Mount Inyo, Keynot Peak


By: Barbee Hoffmann, Scot Jamison


After a number of adds and cancellations and a few worries about the weather, 3 participants (Greg and Mirna Roach and Ellen Miller) and the leaders met at the trail head Saturday morning. We set off up the ridge with fantastic views of the moderately snow covered Sierras behind us and clear sky and dry trail in front on us. Earlier in the week we had worried that there would be snow in the Inyo mountains also, but a call to the ranger station indicated that the snow was not staying in the Inyo's. We were to discover over the weekend, that there was a limited amount of snow on the Northern slopes of a few canyons and near the summit of Keynot.

The backpack Saturday up to Bedsprings camp can only be described as a work out. The steep loose slope on the ridge makes climbing tough. We were all carrying enough water for two days so heavy packs didn't help on the loose slope either. Scot had warned everyone to bring ski poles to use as a walking stick on the scree. I did not elect to use a walking stick and I'd say those with ski poles faired better than I did going up.

A weary group reached Bedsprings mid-afternoon and after calculating the time required to climb Mt. Inyo we elected to nap in the sunshine rather than climb and get back to camp after dark. Saturday night was spent relaxing around the camp fire and enjoying happy hour/hors d'oeuvres/dinner.

Sunday morning the leaders were awaken around 5:15am to the sounds of restless climbers so we all ate a light breakfast and started up towards Mt. Inyo by 6:40. The weather was clear and crisp with light cirrus clouds forecasting a possible weather change. The summit of Mt. Inyo was reached by 8:30 am. Scot presented me with my DPS emblem pin and we all enjoyed a greet view and Ellen's famous zucchini bread.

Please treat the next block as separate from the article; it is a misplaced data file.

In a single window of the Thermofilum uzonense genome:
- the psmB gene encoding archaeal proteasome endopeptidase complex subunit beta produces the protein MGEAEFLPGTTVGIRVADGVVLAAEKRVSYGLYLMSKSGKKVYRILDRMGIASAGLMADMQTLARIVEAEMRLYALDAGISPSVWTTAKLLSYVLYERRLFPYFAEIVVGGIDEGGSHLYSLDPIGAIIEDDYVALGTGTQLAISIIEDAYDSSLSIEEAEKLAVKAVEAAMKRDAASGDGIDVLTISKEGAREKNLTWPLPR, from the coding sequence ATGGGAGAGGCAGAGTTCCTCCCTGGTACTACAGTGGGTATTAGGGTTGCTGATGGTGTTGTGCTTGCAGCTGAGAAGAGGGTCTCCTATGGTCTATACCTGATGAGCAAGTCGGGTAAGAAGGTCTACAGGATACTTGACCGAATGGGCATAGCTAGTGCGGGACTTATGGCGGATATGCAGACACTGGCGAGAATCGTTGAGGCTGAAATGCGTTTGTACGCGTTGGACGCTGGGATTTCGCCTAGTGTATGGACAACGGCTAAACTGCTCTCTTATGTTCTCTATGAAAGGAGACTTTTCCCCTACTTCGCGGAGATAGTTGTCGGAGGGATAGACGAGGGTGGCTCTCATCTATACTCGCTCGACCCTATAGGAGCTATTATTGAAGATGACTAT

The group then headed over towards Keynot. We encountered some snow on the northeast face about 400 feet below the summit. I was glad to have gaiters along as the snow was well over my boots. In addition a few of us had elected to wear our full leather boots which helped in the snow and took the abuse of the loose rock on the climb to and from Bedsprings better than light weight boots. Route finding was a bit touchy in the snow but even here the ever present ducks could be found. Round on the west side the ducked route is very easy to follow up to the summit.

On the route back to the vehicles we elected to run the scree slope down to the alluvial fan rather than hiking back down the ridge. The run down the scree is fast and fun, but bring your strongest knees or you will have a case of kneesles after this scree slope. Our 6.5 hour climb to bedsprings was reduced to a 2.5 hour return trip even with this leader's bad case of kneesles.

Camping at Bedsprings is very pleasant with fantastic views of the Sierras. I'd recommend backpacking these peaks once, if I go again I'II day hike the route to avoid carrying a pack up to Bedsprings. Our favorite parts of this trip were the climb from Bedsprings to the peaks and the scree run down.

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